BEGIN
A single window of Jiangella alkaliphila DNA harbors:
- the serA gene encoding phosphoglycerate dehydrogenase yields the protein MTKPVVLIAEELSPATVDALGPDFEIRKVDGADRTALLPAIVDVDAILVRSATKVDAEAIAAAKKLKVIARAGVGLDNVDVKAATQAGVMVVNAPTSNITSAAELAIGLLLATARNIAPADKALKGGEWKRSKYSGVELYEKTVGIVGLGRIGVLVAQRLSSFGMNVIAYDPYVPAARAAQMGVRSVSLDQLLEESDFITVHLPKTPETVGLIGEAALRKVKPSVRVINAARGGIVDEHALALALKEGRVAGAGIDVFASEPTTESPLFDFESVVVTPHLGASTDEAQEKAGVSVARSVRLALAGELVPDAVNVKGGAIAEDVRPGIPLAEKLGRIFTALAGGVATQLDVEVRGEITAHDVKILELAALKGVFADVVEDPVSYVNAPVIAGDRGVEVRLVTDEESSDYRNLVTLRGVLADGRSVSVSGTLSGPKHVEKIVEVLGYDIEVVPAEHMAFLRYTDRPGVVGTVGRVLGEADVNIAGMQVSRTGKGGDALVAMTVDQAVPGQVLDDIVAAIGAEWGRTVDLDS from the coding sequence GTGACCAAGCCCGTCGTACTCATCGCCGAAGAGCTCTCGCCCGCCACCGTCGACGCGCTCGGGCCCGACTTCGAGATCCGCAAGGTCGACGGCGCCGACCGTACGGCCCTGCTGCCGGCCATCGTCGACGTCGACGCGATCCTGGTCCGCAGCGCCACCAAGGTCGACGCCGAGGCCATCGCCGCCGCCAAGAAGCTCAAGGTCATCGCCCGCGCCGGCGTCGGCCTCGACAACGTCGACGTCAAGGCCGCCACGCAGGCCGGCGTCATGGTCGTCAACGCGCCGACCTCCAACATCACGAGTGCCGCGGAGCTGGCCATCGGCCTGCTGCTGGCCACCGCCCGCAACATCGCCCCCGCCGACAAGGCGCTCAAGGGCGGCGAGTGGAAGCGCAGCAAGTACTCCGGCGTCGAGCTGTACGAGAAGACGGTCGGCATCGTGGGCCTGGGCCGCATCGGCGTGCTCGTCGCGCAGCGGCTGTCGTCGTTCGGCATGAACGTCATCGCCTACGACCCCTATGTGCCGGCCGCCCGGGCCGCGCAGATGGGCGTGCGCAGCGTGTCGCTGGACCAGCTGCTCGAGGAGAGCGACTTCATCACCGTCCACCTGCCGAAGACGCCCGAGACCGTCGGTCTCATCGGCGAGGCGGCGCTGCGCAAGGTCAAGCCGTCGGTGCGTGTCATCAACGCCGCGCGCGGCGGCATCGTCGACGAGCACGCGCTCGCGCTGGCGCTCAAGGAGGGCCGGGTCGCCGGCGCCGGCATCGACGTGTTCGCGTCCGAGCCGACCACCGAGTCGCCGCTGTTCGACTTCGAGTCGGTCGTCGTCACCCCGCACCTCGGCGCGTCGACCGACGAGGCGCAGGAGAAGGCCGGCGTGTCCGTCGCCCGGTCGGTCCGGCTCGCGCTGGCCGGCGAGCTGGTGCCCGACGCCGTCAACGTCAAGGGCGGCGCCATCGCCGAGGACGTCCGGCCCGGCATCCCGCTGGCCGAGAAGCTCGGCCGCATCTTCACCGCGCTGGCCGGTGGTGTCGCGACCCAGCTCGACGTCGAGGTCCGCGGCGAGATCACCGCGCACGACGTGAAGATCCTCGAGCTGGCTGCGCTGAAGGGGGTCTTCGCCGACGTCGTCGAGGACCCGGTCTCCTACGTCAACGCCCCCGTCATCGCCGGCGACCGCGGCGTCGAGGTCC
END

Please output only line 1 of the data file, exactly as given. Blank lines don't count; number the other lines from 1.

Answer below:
A single window of Jiangella alkaliphila DNA harbors: